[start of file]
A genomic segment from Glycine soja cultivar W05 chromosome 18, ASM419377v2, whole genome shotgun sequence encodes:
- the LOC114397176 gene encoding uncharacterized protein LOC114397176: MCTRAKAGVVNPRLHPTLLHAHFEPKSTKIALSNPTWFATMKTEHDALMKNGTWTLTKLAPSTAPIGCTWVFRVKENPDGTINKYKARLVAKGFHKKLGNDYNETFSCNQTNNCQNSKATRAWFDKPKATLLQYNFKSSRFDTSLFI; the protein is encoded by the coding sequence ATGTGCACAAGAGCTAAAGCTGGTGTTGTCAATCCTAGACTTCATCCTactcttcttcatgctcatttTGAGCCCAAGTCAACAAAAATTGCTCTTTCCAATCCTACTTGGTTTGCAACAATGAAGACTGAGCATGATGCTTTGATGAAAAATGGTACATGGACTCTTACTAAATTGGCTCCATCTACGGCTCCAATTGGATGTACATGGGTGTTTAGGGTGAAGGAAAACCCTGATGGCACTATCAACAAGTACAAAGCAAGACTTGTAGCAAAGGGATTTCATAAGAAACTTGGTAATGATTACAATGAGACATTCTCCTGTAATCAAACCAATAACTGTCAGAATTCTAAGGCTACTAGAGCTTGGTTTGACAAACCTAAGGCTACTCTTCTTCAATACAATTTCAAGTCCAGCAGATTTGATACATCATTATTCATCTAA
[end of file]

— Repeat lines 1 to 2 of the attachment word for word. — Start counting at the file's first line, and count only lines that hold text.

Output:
A genomic segment from Glycine soja cultivar W05 chromosome 18, ASM419377v2, whole genome shotgun sequence encodes:
- the LOC114397176 gene encoding uncharacterized protein LOC114397176: MCTRAKAGVVNPRLHPTLLHAHFEPKSTKIALSNPTWFATMKTEHDALMKNGTWTLTKLAPSTAPIGCTWVFRVKENPDGTINKYKARLVAKGFHKKLGNDYNETFSCNQTNNCQNSKATRAWFDKPKATLLQYNFKSSRFDTSLFI; the protein is encoded by the coding sequence ATGTGCACAAGAGCTAAAGCTGGTGTTGTCAATCCTAGACTTCATCCTactcttcttcatgctcatttTGAGCCCAAGTCAACAAAAATTGCTCTTTCCAATCCTACTTGGTTTGCAACAATGAAGACTGAGCATGATGCTTTGATGAAAAATGGTACATGGACTCTTACTAAATTGGCTCCATCTACGGCTCCAATTGGATGTACATGGGTGTTTAGGGTGAAGGAAAACCCTGATGGCACTATCAACAAGTACAAAGCAAGACTTGTAGCAAAGGGATTTCATAAGAAACTTGGTAATGATTACAATGAGACATTCTCCTGTAATCAAACCAATAACTGTCAGAATTCTAAGGCTACTAGAGCTTGGTTTGACAAACCTAAGGCTACTCTTCTTCAATACAATTTCAAGTCCAGCAGATTTGATACATCATTATTCATCTAA